For each picture, the sheet edge has a printed explanation of the origin of the string instrument. This is not to say that the instrument was ‘invented’ there. De Haas: ‘For example, the violin is originally from Italy, but the stamp features a Dutch viola from 1688. It was made by Hendrik Jacobs, a reputable violin maker in from Amsterdam. The nyckelharpa, on the other hand, is typically Swedish. And the gayageum is typically Korean. The gayageum is an enchanting instrument with loose bridge elements underneath the strings. These can be shifted by the musician to create the desired chords.’

De Haas selected the string instruments he wanted to photograph at the Kunstmuseum from a longlist. By then, the design concept had been outlined, with the complete instrument on a small portrait image area and the detail on a larger landscape image area. ‘By showing the instruments in their entirety, you are telling a lot about how they work. While the detail picture truly shows the richness of the details. The kamancheh, for example, is a real hand-made work of art, inlaid with bone and wood. The sheet edge has been used to extend the detail image, and the angle at which this picture was taken almost makes you feel like you are playing the instrument. Since I did not yet know which string instruments would be on the left and right-hand side of the sheet, they were photographed in various directions. Incidentally, I photographed a few more so I had enough leeway to decide which combinations would work out best during the design process.’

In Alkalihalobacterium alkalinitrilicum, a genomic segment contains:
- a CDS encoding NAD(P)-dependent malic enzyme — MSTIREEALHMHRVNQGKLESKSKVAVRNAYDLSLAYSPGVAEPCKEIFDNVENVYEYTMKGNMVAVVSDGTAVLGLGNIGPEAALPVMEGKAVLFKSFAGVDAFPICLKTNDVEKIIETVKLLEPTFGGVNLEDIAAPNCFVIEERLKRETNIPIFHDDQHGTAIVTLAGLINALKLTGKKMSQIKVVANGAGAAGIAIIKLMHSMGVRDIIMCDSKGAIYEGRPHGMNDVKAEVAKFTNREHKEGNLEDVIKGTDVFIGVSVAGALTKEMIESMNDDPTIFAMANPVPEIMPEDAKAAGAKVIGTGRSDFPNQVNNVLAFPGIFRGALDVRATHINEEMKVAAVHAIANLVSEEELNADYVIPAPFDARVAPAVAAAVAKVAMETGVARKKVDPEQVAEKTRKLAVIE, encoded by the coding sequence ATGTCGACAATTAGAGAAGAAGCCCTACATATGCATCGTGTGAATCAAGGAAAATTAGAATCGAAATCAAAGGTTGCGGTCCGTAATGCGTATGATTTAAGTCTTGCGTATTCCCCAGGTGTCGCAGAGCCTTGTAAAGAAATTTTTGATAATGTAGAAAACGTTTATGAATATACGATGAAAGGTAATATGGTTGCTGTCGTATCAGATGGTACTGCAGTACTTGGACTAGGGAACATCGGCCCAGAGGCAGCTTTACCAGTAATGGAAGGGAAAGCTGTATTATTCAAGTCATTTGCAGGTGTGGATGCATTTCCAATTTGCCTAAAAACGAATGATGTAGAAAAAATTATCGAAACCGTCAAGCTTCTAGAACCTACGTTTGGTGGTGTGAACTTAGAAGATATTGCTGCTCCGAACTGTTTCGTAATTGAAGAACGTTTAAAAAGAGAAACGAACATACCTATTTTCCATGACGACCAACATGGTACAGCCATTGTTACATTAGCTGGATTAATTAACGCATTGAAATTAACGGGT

When taking the detail pictures, de Haas took the distribution of the image across stamp and edge into account. ‘Of course, the most recognisable part of each string instrument ended up on the stamp itself, not on the sheet edge,’ says De Haas. ‘Take the mandolin, for example: it has this remarkable sound hole with a rosette. It is also noteworthy that the frets on the sound box are placed asymmetrically below the strings. With the gayageum, the focus is again on the unusual elements under the strings. The same principle applies to the other instruments. The typical curve of the harp, the carved head on the kundi, the half-angled neck of the rubab, et cetera.’